Hamilton’s advocacy for federal currency created another natural fit for Conant, who sought to expand the influence of the US Dollar abroad. The Philippines had a stable currency based on Mexican silver dollars which the Spanish had unsuccessfully attempted to discourage for decades.[xii] The difficulty in converting silver to American currency, then based on Conant’s preferred gold, led to “many complaints. . .against what [American officers and civilians] considered excessive rates [of exchange] charged by the banks.”[xiii] Conant’s monetary policies, however, were more subtle than his generalized views on Imperialism.
Throughout his essay, The Currency of the Philippine Islands, Conant seems to advocate for a monetary policy which was acceptable both to the United States and the Philippino people without particular bias to one or the other. He candidly admits that having all nations in the world on one metal standard would be the best-case scenario for the Western nations, but stops well short of actually advocating that this should be forced upon the Philippines or any other American territorial holding.[xiv]
However, according to Rothbard, this was just a “cunning plan” to “replace the full-bodied Mexican silver coin” with “an American silver coin tied to gold at a debased value.”[xv] According to Rothbard, it would essentially net U.S. banks large reserves which they could then use to issue paper currency, and serve as the standard for the way of “exploiting and controlling Third-World economies based on silver.”[xvi] In essence, Conant had discovered a way to place poorer nations on a gold standard that clearly benefited nations already on a gold standard while appearing to do nothing of the sort. Ultimately, the new US currency, the “conant” was the new currency in the Philippines, having been successful by “force, luck, and trickery.”[xvii]
Lessons from American Imperialism
Conant’s monetary plan, then, was a subtly disguised accomplice to his broader and more naked ambition for the expansion of the US Federal Government, domestically and abroad. His schemes took nothing into account but the betterment of the specific big-business interests within America, to the detriment of many other interests. Studying the actions and philosophy of Conant is a stark reminder of what happens when a man’s only principle is pragmatism. Conant argued persuasively and effectively for Imperialistic policies, fully cognizant that his plans flaunted the principles upon which America had been founded. It is unfair to blame this fully on Conant, he was just a product of the more generalized thinking of the Progressive Era. There were Charles A. Conants in education, finance, politics, the military, and every sector of public life; men (and women) for whom pragmatism was the chief ideal.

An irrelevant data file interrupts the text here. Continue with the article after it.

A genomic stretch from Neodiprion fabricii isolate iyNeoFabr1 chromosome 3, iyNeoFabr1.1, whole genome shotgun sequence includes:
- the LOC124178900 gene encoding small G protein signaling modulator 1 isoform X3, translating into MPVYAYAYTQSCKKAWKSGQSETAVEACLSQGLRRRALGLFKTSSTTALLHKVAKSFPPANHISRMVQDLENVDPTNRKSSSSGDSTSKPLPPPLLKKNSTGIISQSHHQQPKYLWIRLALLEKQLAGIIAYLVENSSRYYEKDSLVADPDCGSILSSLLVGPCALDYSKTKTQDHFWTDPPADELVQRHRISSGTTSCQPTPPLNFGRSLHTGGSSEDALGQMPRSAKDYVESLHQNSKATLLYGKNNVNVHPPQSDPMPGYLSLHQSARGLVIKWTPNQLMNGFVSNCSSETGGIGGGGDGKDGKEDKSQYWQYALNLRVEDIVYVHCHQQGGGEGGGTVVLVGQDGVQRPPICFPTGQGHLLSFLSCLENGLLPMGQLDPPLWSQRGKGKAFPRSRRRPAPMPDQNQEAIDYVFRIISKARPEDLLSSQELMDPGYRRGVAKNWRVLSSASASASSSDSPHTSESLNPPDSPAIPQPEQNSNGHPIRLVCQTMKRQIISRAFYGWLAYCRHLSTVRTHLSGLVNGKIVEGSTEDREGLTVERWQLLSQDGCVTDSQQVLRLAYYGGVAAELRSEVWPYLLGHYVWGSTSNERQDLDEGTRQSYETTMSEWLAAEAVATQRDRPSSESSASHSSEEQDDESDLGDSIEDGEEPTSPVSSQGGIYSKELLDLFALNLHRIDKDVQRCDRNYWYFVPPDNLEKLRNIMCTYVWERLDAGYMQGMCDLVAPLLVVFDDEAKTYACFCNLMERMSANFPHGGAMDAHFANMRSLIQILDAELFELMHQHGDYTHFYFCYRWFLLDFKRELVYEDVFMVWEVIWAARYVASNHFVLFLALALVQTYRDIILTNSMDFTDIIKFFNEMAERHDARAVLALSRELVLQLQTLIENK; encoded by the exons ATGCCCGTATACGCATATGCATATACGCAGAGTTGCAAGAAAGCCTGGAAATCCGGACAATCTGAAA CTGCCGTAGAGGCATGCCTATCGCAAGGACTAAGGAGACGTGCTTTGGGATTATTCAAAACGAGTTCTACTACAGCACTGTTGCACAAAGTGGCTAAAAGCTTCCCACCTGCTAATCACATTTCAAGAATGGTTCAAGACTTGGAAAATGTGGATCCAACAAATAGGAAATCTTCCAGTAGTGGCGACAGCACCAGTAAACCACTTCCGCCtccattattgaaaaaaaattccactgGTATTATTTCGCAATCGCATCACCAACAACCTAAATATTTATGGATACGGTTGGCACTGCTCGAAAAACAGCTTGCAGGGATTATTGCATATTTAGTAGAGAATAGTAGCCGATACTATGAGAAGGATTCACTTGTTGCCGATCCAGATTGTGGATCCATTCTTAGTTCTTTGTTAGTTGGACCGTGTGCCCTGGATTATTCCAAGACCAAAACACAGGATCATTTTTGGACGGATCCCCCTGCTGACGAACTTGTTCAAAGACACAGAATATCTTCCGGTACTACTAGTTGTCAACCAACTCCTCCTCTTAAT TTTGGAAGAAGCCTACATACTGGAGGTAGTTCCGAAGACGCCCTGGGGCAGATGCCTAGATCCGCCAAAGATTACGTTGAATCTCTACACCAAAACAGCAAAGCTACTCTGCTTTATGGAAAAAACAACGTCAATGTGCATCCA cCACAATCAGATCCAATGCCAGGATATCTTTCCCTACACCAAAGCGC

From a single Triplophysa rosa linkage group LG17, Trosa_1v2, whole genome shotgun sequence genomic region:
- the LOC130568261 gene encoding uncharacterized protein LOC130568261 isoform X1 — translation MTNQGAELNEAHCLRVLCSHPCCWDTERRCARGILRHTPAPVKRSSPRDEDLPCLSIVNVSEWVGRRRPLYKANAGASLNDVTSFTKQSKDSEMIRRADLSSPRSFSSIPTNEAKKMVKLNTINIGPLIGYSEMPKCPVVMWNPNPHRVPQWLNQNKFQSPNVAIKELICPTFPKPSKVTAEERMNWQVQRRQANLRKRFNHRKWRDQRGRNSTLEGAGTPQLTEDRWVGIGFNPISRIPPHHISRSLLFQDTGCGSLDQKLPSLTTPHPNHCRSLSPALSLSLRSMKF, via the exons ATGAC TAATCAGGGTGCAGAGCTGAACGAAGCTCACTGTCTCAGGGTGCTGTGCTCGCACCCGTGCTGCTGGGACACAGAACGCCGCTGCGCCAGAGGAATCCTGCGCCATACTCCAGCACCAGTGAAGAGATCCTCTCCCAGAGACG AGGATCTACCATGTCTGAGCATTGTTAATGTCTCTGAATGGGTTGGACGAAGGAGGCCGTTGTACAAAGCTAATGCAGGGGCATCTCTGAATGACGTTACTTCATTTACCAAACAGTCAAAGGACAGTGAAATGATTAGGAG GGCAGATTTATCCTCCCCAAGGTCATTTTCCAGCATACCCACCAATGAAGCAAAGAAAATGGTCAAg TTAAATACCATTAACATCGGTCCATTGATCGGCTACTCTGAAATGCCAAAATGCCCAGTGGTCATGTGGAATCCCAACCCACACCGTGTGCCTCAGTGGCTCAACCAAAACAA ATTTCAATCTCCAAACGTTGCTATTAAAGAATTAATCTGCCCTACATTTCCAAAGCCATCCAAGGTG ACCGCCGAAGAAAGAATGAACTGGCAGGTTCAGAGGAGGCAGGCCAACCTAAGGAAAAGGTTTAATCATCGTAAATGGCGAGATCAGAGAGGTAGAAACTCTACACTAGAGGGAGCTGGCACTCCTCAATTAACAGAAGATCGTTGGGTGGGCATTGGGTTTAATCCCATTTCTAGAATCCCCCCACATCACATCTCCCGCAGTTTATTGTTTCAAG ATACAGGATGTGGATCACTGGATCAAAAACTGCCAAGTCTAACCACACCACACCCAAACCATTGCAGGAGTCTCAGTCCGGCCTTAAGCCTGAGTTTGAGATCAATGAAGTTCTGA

In fact, I argue that in this respect, the Progressive Era has never ended. Ideals and principles are in short supply in modern American civil discourse; they are tiresome obstacles that prevent high-minded obstructionists from being willing to cooperate with Progressive politicians (of both parties) to “get things done.” The ideas advanced by Conant and other Progressives succeeded in leading to American political domination of the world for a time, but the true legacy of their Era has been the almost complete conquest of the American Public Spirit, and the ideals of the Founders for many of whom principle was more important than pragmatism.
[i] Conant, Charles A. "The Economic Basis of "Imperialism"." The North American Review 167, no. 502 (1898): 326
[iii] Rhodes, Cecil. “Confession of Faith.” 1877.
[vi] Conant, “The Economic Basis of Imperialism”,” 330.
[vii] Rothbard, Murray. “The Origins of the Federal Reserve.” The Quarterly Journal of Austrian Economics, 2, no. 3 (1999): 21
[viii] Rothbard, 21.
[ix] Conant, Charles A. Alexander Hamilton. Ebook: Project Gutenberg. New York: Houghton, Mifflin, and Company, 1901.
[xii] Conant, Charles A. "The Currency of the Philippine Islands." The Annals of the American Academy of Political and Social Science20 (1902): 44-45.
[xiii] Ibid, 45.
[xiv] Ibid, 531-32.
[xv] Rothbard, 27.
[xvi] Rothbard, 28.
[xvii] Rothbard, 29.
Nathan Gilson is a Social Studies Teacher in South Carolina with over 10 years of experience in the public school systems. He has taught US and World History courses, and is currently working toward a Ph.D. in History from Liberty University.